How battery storage plays a leading role in the Smart Grid
The energy revolution carries on, as renewable energy sources like wind power or photovoltaics are getting more ubiquitous. However, one significant disadvantage in regards to renewables is that the supply does not always meet the demand, as energy generation heavily depends on changing environmental factors such as the weather and climate. Connecting these energy sources directly to a battery storage system can help to handle the fluctuation in generated energy. To have a widespread dissemination of this decentralized flexibility at disposal will play a major role in getting renewables to make a breakthrough. But there are still some hurdles that prevent the widespread use of the valuable flexibility potential of these new technologies: Huge investments in the modernisation of the outdated grid need to be made and some of the energy market’s entry barriers need to be lowered. On the other hand, a new paradigm of regulations and standards need to be implemented.
Battery storage makes for more flexibility
Battery storage is a prerequisite for the energy revolution, but they are also a must for private and industry customers who consider decarbonizing their energy consumption. They also create a better bottom line, as battery storage has become more affordable in the past years, due to increased demand, which unlocks a new scope of applications. One major factor for establishing this technology is making use of flexibility of all players of the energy market.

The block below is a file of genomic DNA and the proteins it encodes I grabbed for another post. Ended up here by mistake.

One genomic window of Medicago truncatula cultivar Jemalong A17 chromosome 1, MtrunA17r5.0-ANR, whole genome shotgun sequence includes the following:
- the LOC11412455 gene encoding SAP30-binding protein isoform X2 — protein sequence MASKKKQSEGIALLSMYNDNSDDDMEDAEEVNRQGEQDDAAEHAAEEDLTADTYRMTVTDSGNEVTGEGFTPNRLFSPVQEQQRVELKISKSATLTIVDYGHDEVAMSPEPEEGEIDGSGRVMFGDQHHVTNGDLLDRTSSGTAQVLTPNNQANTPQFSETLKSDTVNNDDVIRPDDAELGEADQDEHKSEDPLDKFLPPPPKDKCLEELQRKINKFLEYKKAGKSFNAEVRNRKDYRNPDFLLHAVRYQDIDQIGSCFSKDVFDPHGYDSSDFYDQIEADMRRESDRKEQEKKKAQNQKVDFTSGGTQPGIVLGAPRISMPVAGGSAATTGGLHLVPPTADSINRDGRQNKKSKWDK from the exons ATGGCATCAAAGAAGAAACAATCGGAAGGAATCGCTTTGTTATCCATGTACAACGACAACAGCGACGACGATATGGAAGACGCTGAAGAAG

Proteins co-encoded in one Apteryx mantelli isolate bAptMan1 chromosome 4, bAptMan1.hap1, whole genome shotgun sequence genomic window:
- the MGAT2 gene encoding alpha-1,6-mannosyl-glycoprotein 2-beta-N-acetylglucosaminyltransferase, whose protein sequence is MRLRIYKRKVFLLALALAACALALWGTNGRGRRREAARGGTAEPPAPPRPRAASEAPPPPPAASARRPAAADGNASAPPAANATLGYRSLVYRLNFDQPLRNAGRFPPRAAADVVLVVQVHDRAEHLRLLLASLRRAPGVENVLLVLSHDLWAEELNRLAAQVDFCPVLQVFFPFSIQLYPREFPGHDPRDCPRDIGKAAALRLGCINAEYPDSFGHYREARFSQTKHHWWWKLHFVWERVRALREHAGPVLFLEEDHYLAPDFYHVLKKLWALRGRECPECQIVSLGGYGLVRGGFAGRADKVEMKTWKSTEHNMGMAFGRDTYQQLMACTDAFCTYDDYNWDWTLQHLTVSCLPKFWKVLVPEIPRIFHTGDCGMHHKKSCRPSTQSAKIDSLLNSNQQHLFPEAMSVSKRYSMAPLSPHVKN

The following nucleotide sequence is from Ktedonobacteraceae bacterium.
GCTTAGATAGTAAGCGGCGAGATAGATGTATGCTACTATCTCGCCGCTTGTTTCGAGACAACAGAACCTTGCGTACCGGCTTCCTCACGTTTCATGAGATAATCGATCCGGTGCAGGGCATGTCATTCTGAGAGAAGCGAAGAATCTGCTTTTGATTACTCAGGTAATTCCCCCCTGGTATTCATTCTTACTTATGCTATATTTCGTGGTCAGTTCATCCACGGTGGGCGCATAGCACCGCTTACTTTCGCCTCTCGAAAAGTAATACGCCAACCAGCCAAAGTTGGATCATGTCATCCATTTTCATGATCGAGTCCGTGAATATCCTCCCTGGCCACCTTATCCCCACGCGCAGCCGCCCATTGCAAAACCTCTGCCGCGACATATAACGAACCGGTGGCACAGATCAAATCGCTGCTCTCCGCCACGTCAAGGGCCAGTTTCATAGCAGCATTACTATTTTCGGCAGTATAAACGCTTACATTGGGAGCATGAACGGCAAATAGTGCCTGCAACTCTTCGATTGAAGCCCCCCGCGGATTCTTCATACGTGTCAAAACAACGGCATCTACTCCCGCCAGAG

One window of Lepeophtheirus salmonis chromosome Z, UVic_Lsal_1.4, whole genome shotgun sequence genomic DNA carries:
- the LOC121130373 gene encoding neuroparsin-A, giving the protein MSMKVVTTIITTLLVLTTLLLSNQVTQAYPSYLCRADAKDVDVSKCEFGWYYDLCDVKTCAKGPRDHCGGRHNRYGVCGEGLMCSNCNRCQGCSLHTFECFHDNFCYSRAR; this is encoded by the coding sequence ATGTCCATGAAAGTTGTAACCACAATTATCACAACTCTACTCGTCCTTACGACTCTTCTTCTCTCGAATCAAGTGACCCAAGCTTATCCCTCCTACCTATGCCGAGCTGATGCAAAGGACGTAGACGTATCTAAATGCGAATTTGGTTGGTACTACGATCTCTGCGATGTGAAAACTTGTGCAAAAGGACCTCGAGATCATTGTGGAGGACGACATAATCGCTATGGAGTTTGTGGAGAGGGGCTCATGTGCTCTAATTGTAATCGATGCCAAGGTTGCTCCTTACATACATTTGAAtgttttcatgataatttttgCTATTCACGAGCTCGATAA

Flexibility facilitates energy optimization
The amount of power generated by renewable sources can’t be adjusted to the demand or the market price. Through battery storage technologies, however, it is possible to create some flexibility on the consumer side as well. This flexibility can be used to benefit from periods of energy surplus with favorable electricity prices while mitigating bottlenecks. Energy suppliers and big industries are able to adapt to the new market circumstances by digitizing their operations and controlling loads with demand-side management.
On the other end, consumers can now optimize their energy balance, gain more independence in regards to grid electricity and even have a backup system in case of a blackout. A rule of thumb is that if you have a high rate of flexible power, you are able to draw cheaper energy from an intraday trading market and minimize the overall energy costs. With creating benefits on all sides, flexibility on the demand side is an important success factor for the long-term operation of sustainable energy systems.
Flexibility can cushion periods of peak load
Optimizing flexible energy can also be a beacon in the night when it comes to peak load hours. Let’s take an example, where a solar system acts like the energy supply and battery storage represents flexibility. Hereby, the charging of the battery does not just start with the break of dawn, but is adaptable to the grid condition. The electricity of the morning sun is first fed into the grid. Only in the electricity surplus hours around midday is solar electricity stored in the battery until it is fully charged. This way a grid-optimized battery is used to relieve the load on the power grid during all midday hours.
What is true in this user case, is also true for an entire energy system. Having system-wide access to stored energy that can be traded at an intraday market by an algorithm opens doors to all kinds of optimization. The grid can be easily relieved from hours of peak load, by anticipating power-intensive hours and regions. By lowering the energy cost for selected time slots, power suppliers can set incentives on the demand-side, which will result in a more evenly distributed power consumption.